Monash establishes new initiative to tackle inadequate access to safe and effective medicines in low-and middle-income countries

A team of leading drug experts from the Monash Institute of Pharmaceutical Sciences (MIPS) have established The Monash Quality of Medicines (QoM) Initiative with the aim to help address health inequity in low-and middle-income countries (LMICs) by improving medicines quality.

Lack of access to safe and effective medicines is a considerable health issue in LMICs, where patients are at an unacceptably high risk of encountering poor-quality and falsified medicines.

The QoM Initiative, co-founded by Pete Lambert and Professor Michelle McIntosh from MIPS, has been made possible due to a generous grant from The Ripple Foundation. This seed funding will enable the QoM Initiative to establish a dedicated resource to bring world-leading pharmaceutical expertise to address issues of medicines quality and better understand the prevalence and causes of substandard medicines. Future plans include providing analytical capability to country partners to conduct post-marketing surveillance studies, capacity building with local regulators and ministries of health and generating scientific evidence to support global and local policy change.

The QoM Initiative will leverage Monash’s existing networks established through the Inhaled Oxytocin Project, also co-led by Pete Lambert and Professor Michelle McIntosh, to first address the area of greatest burden - maternal and newborn health essential medicines.

Director of the Initiative, Mr Lambert, said that the unacceptable number of substandard or falsified medicines in LMICs can be attributed to a number of challenges including poor pharmaceutical governance, limited national healthcare budgets, weak technical capacity, and supply-chain challenges.

“Poor-quality and substandard medicines have disastrous consequences for communities - for instance, studies indicate that poor-quality antimalarials and antimicrobials alone cost the lives of over 250,000 children every year,” said Mr Lambert.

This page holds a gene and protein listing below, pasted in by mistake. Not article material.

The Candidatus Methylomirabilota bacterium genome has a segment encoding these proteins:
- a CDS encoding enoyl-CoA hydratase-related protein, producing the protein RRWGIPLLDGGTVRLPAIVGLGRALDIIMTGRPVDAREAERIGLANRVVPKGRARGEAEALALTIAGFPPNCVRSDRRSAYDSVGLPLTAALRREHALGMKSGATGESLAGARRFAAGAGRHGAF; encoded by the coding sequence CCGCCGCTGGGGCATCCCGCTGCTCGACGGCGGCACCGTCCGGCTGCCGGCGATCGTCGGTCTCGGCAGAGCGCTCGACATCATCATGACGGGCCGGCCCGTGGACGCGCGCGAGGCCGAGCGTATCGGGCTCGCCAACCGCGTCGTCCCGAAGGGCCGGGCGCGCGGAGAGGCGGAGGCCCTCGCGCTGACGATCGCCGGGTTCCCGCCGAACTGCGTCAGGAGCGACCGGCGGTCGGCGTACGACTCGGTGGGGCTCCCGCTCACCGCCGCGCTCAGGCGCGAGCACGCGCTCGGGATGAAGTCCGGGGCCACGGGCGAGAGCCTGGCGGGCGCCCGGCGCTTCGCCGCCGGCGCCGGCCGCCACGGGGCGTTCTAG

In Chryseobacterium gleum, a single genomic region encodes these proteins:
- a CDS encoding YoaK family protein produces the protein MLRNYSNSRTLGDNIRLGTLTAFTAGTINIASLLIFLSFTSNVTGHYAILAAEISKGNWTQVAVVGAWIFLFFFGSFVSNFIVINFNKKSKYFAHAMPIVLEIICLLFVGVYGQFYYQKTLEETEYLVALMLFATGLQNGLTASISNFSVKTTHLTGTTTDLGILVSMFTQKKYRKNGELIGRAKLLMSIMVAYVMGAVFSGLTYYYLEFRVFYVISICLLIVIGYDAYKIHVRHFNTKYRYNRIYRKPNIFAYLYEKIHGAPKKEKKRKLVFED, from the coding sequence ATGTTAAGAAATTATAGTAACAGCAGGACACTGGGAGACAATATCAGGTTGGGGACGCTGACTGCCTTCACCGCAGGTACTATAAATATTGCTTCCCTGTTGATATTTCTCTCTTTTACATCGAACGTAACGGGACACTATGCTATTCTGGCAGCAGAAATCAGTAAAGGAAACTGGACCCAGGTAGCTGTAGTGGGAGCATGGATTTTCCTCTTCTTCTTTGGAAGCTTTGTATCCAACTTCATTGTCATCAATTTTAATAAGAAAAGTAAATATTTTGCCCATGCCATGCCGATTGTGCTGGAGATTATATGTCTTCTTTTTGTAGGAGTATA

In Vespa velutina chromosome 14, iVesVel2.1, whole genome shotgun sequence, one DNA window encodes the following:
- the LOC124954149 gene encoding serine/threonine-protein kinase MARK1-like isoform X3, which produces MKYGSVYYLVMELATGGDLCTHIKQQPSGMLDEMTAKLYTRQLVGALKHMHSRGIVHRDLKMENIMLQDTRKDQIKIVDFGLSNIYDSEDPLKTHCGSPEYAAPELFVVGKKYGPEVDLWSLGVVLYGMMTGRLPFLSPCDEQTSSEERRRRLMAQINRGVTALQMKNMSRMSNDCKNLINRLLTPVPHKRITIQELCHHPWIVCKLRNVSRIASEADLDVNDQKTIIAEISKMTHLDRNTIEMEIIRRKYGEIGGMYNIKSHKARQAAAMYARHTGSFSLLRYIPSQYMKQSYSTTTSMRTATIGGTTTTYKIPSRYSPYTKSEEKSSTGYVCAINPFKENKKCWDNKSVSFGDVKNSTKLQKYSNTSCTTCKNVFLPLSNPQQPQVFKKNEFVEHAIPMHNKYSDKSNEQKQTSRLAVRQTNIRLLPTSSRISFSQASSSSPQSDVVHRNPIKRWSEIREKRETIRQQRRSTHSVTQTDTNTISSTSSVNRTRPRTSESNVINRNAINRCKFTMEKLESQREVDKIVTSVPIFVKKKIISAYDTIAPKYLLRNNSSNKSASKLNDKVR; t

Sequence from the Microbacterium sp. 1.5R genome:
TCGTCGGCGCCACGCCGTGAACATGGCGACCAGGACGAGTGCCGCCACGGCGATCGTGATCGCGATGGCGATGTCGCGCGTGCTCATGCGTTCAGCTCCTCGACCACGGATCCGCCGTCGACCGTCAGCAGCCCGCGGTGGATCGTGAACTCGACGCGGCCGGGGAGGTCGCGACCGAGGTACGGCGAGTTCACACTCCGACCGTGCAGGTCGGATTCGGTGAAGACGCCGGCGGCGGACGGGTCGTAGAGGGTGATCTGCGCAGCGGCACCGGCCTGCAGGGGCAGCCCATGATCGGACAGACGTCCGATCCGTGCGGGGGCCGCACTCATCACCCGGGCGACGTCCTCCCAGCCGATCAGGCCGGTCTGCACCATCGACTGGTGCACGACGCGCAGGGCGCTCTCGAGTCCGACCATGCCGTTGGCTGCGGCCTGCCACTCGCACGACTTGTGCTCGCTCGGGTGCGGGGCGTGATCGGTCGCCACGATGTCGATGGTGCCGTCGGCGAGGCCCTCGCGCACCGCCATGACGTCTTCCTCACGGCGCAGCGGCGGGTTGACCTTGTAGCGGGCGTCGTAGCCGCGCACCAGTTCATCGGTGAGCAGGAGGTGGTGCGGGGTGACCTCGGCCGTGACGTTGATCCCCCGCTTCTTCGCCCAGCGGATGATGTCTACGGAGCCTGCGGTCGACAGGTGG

“Thanks to the generous investment from The Ripple Foundation, the QoM Initiative is now positioned to apply the pharmaceutical science expertise at Monash across a specialist network of global partners with established LMIC links. Collectively we are dedicated to improving maternal and newborn medicines quality in the sub-Saharan Africa, South Asia and Asia-Pacific regions. Longer term, the goal is to expand on these regions and also target medicines beyond the maternal and newborn area.”

Director of MIPS, Professor Chris Porter, said the team behind the QoM Initiative are ideally positioned to drive change in this space.

“With historical experience on maternal health, the Inhaled Oxytocin team has established a prominent international reputation in supporting global efforts to improve medicines quality. This exciting new venture will draw on this knowledge to expand this skill base to more broadly improve access to safe and effective medicines in LMICs - a human right that every child and adult is entitled to across the globe,” said Professor Porter.

Monash is one of the top universities in the world for Pharmacy and Pharmacology, ranking #2 in the 2023 QS World University Rankings by Subject and #1 in Australia and Asia-Pacific.

The Ripple Foundation is a philanthropic fund whose name derives from the ‘ripple effect’, referring to the process by which lifting one individual out of disadvantage can ‘ripple’ through a community and beyond.